What Is Combination Drug Therapy?

A microbiologist explains drug cocktails and how researchers find the right matches to improve outcomes

When you open a carton of Neapolitan ice cream, how do you scoop? Maybe you grab some chocolate and strawberry together, or maybe you eat one flavor at a time. The three flavors are in there to satisfy the variation you need for that serving—not unlike combination drug therapy, says Bree Aldridge, an associate professor of molecular biology and microbiology at Tufts University School of Medicine and associate director of the Stuart B. Levy Center for Integrated Management of Antimicrobial Resistance (CIMAR).

Using two or more drugs together as treatment is a simple idea with a complicated underpinning. In order to combine drugs to treat complex infections such as tuberculosis, HIV, and most cancers, we have to understand how their mechanisms work together first. One drug may target one pathway, another drug another pathway. If infected cells grow at different rates, some classes of antibiotics kill the fast-growing cells better, while others are better at killing the slow ones. There can be thousands of combinations to measure. If the right combinations are found, such multidrug therapy may increase treatment efficacy and prevent the development of drug resistance, both important long-term goals.

Aldridge’s multidisciplinary lab combines quantitative measurement with mathematical modeling to understand survival strategies of Mycobacterium tuberculosis, the bacterium that causes TB, with a goal of shortening treatment time. She also explores how her methods can be applied to other pathogens.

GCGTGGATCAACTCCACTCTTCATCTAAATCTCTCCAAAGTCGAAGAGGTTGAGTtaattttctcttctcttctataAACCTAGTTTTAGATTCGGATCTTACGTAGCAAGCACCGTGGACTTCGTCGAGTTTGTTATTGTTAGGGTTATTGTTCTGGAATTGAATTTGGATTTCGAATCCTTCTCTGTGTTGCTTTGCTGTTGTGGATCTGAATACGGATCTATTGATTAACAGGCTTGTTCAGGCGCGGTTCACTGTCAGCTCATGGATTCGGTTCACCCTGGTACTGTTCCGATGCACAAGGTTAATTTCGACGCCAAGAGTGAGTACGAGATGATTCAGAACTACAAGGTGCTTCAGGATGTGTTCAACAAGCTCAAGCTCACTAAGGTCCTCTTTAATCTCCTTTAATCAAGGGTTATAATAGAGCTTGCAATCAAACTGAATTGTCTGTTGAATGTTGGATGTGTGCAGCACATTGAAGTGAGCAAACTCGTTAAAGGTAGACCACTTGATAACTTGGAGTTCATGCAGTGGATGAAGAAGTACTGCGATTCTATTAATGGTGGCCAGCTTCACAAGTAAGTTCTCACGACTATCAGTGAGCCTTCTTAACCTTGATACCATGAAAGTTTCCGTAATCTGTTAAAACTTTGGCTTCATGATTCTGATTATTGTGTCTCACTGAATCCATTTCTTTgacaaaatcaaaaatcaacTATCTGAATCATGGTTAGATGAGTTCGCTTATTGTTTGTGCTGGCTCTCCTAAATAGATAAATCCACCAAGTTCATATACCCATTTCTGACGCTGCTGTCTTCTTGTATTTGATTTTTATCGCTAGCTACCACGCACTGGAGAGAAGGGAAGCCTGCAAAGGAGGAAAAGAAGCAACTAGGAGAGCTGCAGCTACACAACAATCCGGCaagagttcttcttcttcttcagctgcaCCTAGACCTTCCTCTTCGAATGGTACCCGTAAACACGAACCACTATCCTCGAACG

Tufts Now spoke with Aldridge about finding the right drug cocktails, slowing antimicrobial resistance, and the role artificial intelligence can have in both.

Tufts Now: What is combination drug therapy?

Bree Aldridge: Combination drug therapy is simply using drugs together with the purpose of increasing efficacy. There are a lot of diseases treated with combination therapy, including tuberculosis, HIV, and many cancers.

One of the reasons behind this is the idea that infections are heterogeneous, meaning that you’re treating more than one type of infection. Sometimes you need more than one drug because the bacteria are in different states. One drug may only target bacteria only in certain states, so you need another drug to clear the others. If you think about why you need long treatment courses, it’s because there’s a subpopulation of bacteria that weren’t successfully treated. We need to learn what those cells are and how they came to be so resilient so we can design therapies to target these so-called persister cells.

Bree Aldridge is an associate professor of molecular biology and microbiology at Tufts University School of Medicine. Photo: Kelvin MaBree Aldridge is an associate professor of molecular biology and microbiology at Tufts University School of Medicine. Photo: Kelvin Ma

This heterogeneity is found in cancer biology as well, in that cells in a tumor can vary and have different responses to each drug. That’s why treating cancers can require lengthy combination therapies, just as with treating some infections.

There are a couple other important reasons to use combination therapies for infections. One is to slow the acquisition of drug resistance. If you just use monotherapy, you’re going to end up with resistance.

It’s worth pointing out that some labs have found that combination therapies can promote acquisition of drug resistance. Bacteria may respond to one drug in a way that helps it deal with another drug better and that can promote resistance. It’s a give or take, and really highlights that we need more research in this area.

Second, sometimes drugs enhance the efficacy of each other – this is called synergy. Synergistic combinations may allow you to use lower drug doses—minimizing side effects—or they may clear the infection more efficiently.